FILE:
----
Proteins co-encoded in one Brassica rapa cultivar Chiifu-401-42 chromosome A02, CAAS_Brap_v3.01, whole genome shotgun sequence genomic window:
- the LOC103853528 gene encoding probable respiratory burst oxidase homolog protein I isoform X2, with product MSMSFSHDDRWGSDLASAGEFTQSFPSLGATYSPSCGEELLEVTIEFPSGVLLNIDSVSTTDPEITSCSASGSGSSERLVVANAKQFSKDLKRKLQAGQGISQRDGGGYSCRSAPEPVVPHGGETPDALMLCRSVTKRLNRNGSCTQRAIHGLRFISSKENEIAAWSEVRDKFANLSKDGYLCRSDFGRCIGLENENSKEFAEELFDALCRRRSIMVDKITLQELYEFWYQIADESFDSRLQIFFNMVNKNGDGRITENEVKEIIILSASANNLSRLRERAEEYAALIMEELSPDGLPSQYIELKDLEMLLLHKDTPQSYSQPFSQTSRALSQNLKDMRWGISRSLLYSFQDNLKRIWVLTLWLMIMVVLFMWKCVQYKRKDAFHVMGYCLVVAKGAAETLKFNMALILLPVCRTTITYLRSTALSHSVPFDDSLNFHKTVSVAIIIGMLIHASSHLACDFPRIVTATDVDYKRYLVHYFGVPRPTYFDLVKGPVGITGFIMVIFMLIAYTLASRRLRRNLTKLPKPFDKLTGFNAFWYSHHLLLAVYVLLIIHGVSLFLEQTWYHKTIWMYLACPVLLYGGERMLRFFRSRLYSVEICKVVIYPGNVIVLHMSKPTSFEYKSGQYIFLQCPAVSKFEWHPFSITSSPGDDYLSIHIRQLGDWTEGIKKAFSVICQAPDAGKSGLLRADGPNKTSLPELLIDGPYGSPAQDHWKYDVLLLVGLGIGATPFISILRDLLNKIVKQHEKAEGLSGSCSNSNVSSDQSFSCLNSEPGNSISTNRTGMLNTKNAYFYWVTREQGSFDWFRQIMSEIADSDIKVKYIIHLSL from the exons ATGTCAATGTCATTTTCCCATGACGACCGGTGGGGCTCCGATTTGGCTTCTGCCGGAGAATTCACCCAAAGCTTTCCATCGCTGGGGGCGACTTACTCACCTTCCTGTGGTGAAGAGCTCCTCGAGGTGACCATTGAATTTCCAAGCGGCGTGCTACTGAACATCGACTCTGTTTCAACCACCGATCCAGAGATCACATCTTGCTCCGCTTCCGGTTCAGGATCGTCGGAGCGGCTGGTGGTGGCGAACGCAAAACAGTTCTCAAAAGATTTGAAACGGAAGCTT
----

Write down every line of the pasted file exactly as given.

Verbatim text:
Proteins co-encoded in one Brassica rapa cultivar Chiifu-401-42 chromosome A02, CAAS_Brap_v3.01, whole genome shotgun sequence genomic window:
- the LOC103853528 gene encoding probable respiratory burst oxidase homolog protein I isoform X2, with product MSMSFSHDDRWGSDLASAGEFTQSFPSLGATYSPSCGEELLEVTIEFPSGVLLNIDSVSTTDPEITSCSASGSGSSERLVVANAKQFSKDLKRKLQAGQGISQRDGGGYSCRSAPEPVVPHGGETPDALMLCRSVTKRLNRNGSCTQRAIHGLRFISSKENEIAAWSEVRDKFANLSKDGYLCRSDFGRCIGLENENSKEFAEELFDALCRRRSIMVDKITLQELYEFWYQIADESFDSRLQIFFNMVNKNGDGRITENEVKEIIILSASANNLSRLRERAEEYAALIMEELSPDGLPSQYIELKDLEMLLLHKDTPQSYSQPFSQTSRALSQNLKDMRWGISRSLLYSFQDNLKRIWVLTLWLMIMVVLFMWKCVQYKRKDAFHVMGYCLVVAKGAAETLKFNMALILLPVCRTTITYLRSTALSHSVPFDDSLNFHKTVSVAIIIGMLIHASSHLACDFPRIVTATDVDYKRYLVHYFGVPRPTYFDLVKGPVGITGFIMVIFMLIAYTLASRRLRRNLTKLPKPFDKLTGFNAFWYSHHLLLAVYVLLIIHGVSLFLEQTWYHKTIWMYLACPVLLYGGERMLRFFRSRLYSVEICKVVIYPGNVIVLHMSKPTSFEYKSGQYIFLQCPAVSKFEWHPFSITSSPGDDYLSIHIRQLGDWTEGIKKAFSVICQAPDAGKSGLLRADGPNKTSLPELLIDGPYGSPAQDHWKYDVLLLVGLGIGATPFISILRDLLNKIVKQHEKAEGLSGSCSNSNVSSDQSFSCLNSEPGNSISTNRTGMLNTKNAYFYWVTREQGSFDWFRQIMSEIADSDIKVKYIIHLSL from the exons ATGTCAATGTCATTTTCCCATGACGACCGGTGGGGCTCCGATTTGGCTTCTGCCGGAGAATTCACCCAAAGCTTTCCATCGCTGGGGGCGACTTACTCACCTTCCTGTGGTGAAGAGCTCCTCGAGGTGACCATTGAATTTCCAAGCGGCGTGCTACTGAACATCGACTCTGTTTCAACCACCGATCCAGAGATCACATCTTGCTCCGCTTCCGGTTCAGGATCGTCGGAGCGGCTGGTGGTGGCGAACGCAAAACAGTTCTCAAAAGATTTGAAACGGAAGCTT